In addition to her cooking organic course, Prescott discusses the importance of organic ingredients, sustainable agriculture, and supporting local farmers at the start of every class. “For a lot of the people, learning about how their food is produced and how high-quality ingredients taste is a real ‘aha’ moment. Students leave here wanting to pay more attention to what they are eating and buying,” Prescott says.
Many hotel guests come for the spa or for special events at the Osthoff Resort, such as the annual “Jazz on the Vine” in May. Then they discover the cooking school. The school’s various activities allow all family members to participate in something of interest. Children can take part in the experience by attending the Culinary Kids program, in which they can learn to bake something from scratch (beyond simply mixing ingredients) and treat their parents to their creations.
Cooking programs such as Prescott’s give RDs an arsenal of new tools and, more importantly, ideas and suggestions for recipe modifications that make healthy cooking exciting and fresh. “I think nutrition begins with the products you use,” says Prescott. Her kitchen relies on in-season produce and purchases from local, organic farmers. The Ecole de Cuisine has its own garden that cooking school students can tour and learn more about growing organic produce. Currently, the grounds provide a steady supply of several varieties of heirloom tomatoes, herbs, and berries, all grown without pesticides. Next summer, the garden will expand to include more food that will go straight to Prescott’s kitchen.
The CuisinArt Resort & Spa in Anguilla, amid the Leeward Islands of the British West Indies in the Caribbean, is a luxury resort with beautiful pools and beaches, a top-notch spa, and, as the name implies, delicious food. It is distinctly different from other hotels in that dietitians can bring some of the island’s flavor home with them to share with their clients by taking cooking classes and learning how to use dozens of fresh, local foods.
The food at the resort tastes amazingly fresh, not because it is flown in each day like at other resorts but because it is grown on the resort’s premises in state-of-the-art hydroponics facilities. Guests can get to know the farming technique of hydroponics, which involves growing food without soil—water, fertilizer solutions, and key plant growth nutrients are used instead—through personalized tours of the hydroponics farm or aerogardens. Hydroponics has been used for decades, and the resort boasts the careful supervision of the food’s cultivation by Howard M. Resh, PhD, one of the experts. Resh has written several books, including a textbook and a beginner’s guide titled Hydroponic Home Food Gardens, and oversaw the construction of CuisinArt’s hydroponics farm and others like it around the world—from Venezuela to Taiwan.
“Our farm provides more than enough produce and herbs for the entire resort. We’re unique in that the [resort] owner values the fresh ingredients and wants to have this component be a part of CuisinArt,” says Resh. CuisinArt’s proprietor was first inspired by the hydroponics at the Epcot Center and wanted to bring guests the freshest produce in a similar manner. Dietitians can learn more about aerogardens and the principles behind them by visiting Resh’s Web site at www.howardresh.com.
The fruits, herbs, and vegetables grown within the CuisinArt grounds in the hydroponics greenhouse and at the organic farm include tomatoes, lettuces, eggplant, cucumbers, peppers, squash, and broccoli rabe. There are endless varieties of herbs—lavender, three kinds of basil, arugula, microgreens, thyme, and several types of parsley. The ingredients used add vibrant flavor and aroma not only to dishes but also to dried spa treatments. Tours of the facilities take place three times per week and are open to guests of other resorts in Anguilla, as well as to local schools. Resh is willing to create special tours for dietitians with advance notice.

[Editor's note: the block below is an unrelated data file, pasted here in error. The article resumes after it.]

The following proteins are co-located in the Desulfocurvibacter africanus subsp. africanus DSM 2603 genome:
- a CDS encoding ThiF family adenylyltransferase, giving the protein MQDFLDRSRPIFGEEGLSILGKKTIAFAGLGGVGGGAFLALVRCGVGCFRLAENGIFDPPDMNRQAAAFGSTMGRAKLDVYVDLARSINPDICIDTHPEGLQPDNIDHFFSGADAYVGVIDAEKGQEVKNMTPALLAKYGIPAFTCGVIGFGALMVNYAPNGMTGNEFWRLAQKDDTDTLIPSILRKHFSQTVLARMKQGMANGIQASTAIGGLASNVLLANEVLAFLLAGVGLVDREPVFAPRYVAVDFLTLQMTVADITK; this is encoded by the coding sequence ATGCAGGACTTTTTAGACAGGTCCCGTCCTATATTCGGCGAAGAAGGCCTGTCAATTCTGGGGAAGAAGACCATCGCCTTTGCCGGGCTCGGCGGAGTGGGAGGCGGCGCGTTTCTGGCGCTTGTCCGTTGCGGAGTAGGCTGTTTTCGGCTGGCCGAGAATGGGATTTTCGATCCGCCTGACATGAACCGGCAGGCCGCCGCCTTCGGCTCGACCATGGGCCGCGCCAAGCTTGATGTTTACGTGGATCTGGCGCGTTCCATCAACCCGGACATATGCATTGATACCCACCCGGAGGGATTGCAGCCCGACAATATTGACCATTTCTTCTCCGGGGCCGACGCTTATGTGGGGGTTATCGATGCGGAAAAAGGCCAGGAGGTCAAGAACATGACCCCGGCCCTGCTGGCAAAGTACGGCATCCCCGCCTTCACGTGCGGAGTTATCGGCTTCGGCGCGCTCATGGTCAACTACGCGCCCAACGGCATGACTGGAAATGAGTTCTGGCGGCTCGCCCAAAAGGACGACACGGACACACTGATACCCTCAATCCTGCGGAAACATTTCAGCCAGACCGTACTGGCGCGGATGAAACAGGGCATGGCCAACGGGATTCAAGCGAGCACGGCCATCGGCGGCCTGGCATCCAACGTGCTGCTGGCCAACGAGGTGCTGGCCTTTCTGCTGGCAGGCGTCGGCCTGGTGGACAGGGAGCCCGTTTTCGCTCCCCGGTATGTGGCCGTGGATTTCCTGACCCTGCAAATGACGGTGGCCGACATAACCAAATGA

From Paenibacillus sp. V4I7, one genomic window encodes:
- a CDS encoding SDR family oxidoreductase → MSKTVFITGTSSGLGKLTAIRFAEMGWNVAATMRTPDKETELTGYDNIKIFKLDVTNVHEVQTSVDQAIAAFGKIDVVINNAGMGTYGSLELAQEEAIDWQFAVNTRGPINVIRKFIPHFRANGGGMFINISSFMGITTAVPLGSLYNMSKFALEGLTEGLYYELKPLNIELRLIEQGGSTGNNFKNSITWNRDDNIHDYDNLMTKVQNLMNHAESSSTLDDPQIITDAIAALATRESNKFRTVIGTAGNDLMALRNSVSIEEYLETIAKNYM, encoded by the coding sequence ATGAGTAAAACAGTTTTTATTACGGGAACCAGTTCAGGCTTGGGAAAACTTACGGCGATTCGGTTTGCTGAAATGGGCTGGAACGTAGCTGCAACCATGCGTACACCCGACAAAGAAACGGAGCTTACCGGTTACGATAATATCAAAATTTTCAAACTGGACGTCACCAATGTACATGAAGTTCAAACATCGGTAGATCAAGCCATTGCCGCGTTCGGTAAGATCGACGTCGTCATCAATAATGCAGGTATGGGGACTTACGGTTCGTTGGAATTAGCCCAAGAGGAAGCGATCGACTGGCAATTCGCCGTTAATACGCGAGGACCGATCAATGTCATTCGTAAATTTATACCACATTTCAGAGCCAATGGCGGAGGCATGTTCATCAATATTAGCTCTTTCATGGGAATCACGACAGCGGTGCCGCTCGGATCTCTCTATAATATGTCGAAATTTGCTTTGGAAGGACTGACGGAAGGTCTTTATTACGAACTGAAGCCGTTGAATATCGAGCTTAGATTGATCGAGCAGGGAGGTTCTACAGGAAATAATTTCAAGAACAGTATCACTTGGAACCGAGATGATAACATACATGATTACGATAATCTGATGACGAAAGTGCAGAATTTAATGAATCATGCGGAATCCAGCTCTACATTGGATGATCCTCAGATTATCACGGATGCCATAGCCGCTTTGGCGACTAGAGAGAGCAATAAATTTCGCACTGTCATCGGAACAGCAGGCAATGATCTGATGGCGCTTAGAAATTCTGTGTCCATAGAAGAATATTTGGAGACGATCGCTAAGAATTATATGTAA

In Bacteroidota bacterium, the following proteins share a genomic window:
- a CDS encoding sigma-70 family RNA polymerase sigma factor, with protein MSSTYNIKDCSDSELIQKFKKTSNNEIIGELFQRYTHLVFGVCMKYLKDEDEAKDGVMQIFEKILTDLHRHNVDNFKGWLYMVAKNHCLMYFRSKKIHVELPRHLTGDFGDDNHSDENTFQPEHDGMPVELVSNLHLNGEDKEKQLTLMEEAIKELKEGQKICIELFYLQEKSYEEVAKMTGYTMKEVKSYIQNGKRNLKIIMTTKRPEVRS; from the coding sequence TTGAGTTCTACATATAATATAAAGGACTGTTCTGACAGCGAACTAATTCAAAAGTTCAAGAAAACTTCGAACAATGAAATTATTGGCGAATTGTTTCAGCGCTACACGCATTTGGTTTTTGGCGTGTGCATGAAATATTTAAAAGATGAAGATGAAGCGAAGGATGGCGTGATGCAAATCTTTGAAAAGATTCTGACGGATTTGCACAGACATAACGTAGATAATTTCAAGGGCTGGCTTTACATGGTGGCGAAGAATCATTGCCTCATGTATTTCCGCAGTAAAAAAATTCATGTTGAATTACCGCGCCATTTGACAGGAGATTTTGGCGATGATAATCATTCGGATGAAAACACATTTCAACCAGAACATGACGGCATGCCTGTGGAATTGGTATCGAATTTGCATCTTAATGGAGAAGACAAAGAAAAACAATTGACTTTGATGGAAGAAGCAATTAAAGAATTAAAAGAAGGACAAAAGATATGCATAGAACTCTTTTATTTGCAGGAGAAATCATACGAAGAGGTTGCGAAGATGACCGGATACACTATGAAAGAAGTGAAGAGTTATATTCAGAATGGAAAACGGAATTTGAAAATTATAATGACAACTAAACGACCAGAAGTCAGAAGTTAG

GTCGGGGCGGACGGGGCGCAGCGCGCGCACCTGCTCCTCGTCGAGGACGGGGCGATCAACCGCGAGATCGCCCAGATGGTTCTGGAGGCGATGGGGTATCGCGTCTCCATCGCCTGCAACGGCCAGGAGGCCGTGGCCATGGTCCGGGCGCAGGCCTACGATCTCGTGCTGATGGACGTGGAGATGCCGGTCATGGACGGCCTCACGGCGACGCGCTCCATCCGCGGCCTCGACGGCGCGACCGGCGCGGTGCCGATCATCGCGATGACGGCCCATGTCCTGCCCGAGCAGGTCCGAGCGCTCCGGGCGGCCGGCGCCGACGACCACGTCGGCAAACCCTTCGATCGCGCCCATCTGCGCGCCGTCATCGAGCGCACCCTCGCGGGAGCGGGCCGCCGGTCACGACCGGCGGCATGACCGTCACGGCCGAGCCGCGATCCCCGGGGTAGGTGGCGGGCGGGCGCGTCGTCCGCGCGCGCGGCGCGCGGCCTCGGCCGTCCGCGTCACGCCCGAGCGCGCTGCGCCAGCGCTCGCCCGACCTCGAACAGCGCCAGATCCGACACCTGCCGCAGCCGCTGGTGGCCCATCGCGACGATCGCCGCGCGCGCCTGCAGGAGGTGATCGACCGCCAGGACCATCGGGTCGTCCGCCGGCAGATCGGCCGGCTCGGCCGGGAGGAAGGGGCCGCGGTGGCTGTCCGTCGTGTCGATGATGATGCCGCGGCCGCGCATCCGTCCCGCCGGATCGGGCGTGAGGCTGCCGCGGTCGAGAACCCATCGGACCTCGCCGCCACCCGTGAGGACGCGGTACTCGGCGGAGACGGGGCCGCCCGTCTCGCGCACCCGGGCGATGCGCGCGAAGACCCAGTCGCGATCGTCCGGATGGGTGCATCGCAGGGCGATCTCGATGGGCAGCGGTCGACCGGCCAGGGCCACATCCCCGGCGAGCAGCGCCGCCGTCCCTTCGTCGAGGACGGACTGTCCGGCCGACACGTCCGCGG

Dietitians can take advantage of seeing firsthand how the produce is cultivated through hydroponics and taste the ingredients in CuisinArt’s food. With regard to the use of herbs, RDs are often at a loss to recommend herbs for cooking as effectively as they would like. The addition of herbs and spices can make sodium-restricted diets flavorful and give people a positive way to approach their cooking sans salt.
The resort also offers a hands-on lunch wherein guests can select produce from the gardens, prepare meals with a chef, and then dine together. Further, the new Chef’s Table program involves a private dinner at the resort’s own Kitchen Stadium (think Iron Chef) in which the head chef leads participants through a six-course meal with total access to the food. Guests can take home recipes, learn ways to use herbs as flavor enhancers, and try culinary techniques between relaxing by the pool.
Further, many of the Caribbean recipes showcased should interest dietitians working with clients from Anguilla, St. Martin, Jamaica, or other nearby islands who can learn how to use ethnic ingredients.
Before dialing a travel agent or searching Expedia for a vacation package with educational options, McCormack advises people to do a little legwork first. She recommends that travelers think about what they would like to experience and contact hotels or cruise lines to ask specifically for “extras” to make their time special. Other tips include planning far in advance and reviewing what hotels offer to ensure all family members will enjoy the vacation.
The opportunities for dietitians to grow as professionals while catching some sun or skiing powdery slopes are ever increasing. McCormack expects 2008 travel trends to include use of more organic and fresh, local ingredients at resorts and on cruises, healthier menu options, and gourmet cooking experiences offered in more locations.
Dietitians can analyze food choices, whether recorded in a food diary or explained quickly by a patient in a clinical setting, and suggest quick fixes for lowering fat, sugar, and salt. Yet, working with people over an extended period of time requires a never-ending supply of ideas to make healthy eating taste great. Vacations just might be the ticket to finding delicious inspiration.
— Kimberly Lutes Haider, RD, is a nutrition communications consultant and a freelance writer presently based in Singapore. She worked in the food and nutrition public relations sector in London, New York, and Chicago.
Vacation Planning Made Easy
Check out these food/culinary travel agents:
CuisinArt Resort & Spa
McCabe World Travel
The Osthoff Resort
Travel + Leisure’s 125 Travel Super-Agents